Number of devices Typically small number of gateways, each reading multiple points Multiple gateways reading multiple points (industrial protocols, etc.), devices with few variables
Response times Typically fast (second) and uniform over time warm storage (past few days, fast), cold (full history, slow)
Claiming No Typically yes
Roles Roles and groups Multitenancy with custom hierarchies
Data structure Time series, typically timestamp value tags, possibly organized according to logical views by equipment Complex Entities and Big Data
Assessments Medium/low complexity rule engine High-complexity out of the box rule engine
Adherence to industry standards audit, cfr 21 part 11 and cGxP compliance audit


Data types 

Historians are not compatible with complex data structures or with unstructured data management, but are optimized for simple historical series. In fact, historians have the same analysis performance, typically sub second query speed, on all available history. 

On the other hand, beyond simple time series, the IoT allows unstructured data management as well; think of photos, user and maintenance booklets, and audio, for example. However, IoT performance in historical series analysis is lower than with historians, at least as far as analysis over long-term intervals (months, years) is concerned. 

The IoT typically has two levels of storage with different response times:

  • Warm storage (response time less than one second): this level includes recent data (typically from the preceding month) to allow rapid analysis in the short term.
  • Cold storage (response time of several seconds): Here is where all the historical data that is needed and can be used for machine learning, advanced analytics and more, is kept.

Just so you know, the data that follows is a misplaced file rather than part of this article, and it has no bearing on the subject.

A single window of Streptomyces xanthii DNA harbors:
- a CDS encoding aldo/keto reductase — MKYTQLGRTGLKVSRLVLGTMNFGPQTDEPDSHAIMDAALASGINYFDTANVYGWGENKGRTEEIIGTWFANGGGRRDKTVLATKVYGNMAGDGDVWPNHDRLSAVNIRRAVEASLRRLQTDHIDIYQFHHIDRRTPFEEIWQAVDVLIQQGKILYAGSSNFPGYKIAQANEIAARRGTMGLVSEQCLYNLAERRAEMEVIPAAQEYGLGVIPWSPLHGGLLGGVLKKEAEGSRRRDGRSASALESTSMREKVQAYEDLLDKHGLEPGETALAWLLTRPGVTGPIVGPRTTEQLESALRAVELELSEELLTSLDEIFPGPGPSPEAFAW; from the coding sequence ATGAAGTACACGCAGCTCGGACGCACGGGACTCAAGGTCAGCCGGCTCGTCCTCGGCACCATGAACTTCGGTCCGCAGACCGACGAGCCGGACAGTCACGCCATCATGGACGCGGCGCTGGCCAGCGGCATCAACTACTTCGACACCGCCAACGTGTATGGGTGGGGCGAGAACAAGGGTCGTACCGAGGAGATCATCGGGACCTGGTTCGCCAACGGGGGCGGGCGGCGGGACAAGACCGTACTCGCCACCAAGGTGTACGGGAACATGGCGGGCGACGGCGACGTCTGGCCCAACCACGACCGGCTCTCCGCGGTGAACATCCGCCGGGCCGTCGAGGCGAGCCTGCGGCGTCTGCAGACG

Scope of applicability and use cases

As shown in the comparative overview, historians have remained tied to an industrial context, while the IoT has a much broader scope - both of which, however, cover industry. 

Historians are typically suitable for use in: 

  • Plant performance monitoring where the number of assets is limited (e.g. Oil & Gas)
  • Energy monitoring of units or plants for one or more production sites
  • Acquisition of production data for wind farms or photovoltaic plants 

Areas typically suitable for IoT technology are: 

  • All areas with multiple points of measurement of limited types, like the electricity distribution network, for example
  • All industrial sectors in which using wearables is important, e.g. chemical sensors, sensors that measure noise level or the thermal stress operators are subjected to 
  • Sectors where monitoring the distribution network is important, e.g. electricity distribution, distribution of petroleum products at points of sale


An informed choice of technology

Ultimately, the choice of technology for managing and monitoring devices remotely will depend primarily on the type of analysis you want to undertake, and the context it is applied in.

As in many other areas, there are no right or wrong choices at first: the most important thing is to have a clear idea of which different technologies are available, and what your needs are, so that you can make the most informed choice. For this reason, we always recommend our clients to begin any digital transformation project with technology onboarding, a preliminary training session that will include from the beginning all the relevant people, and help you to get off to a strong start.


Other articles of this series on Digital Advisory:


New call-to-action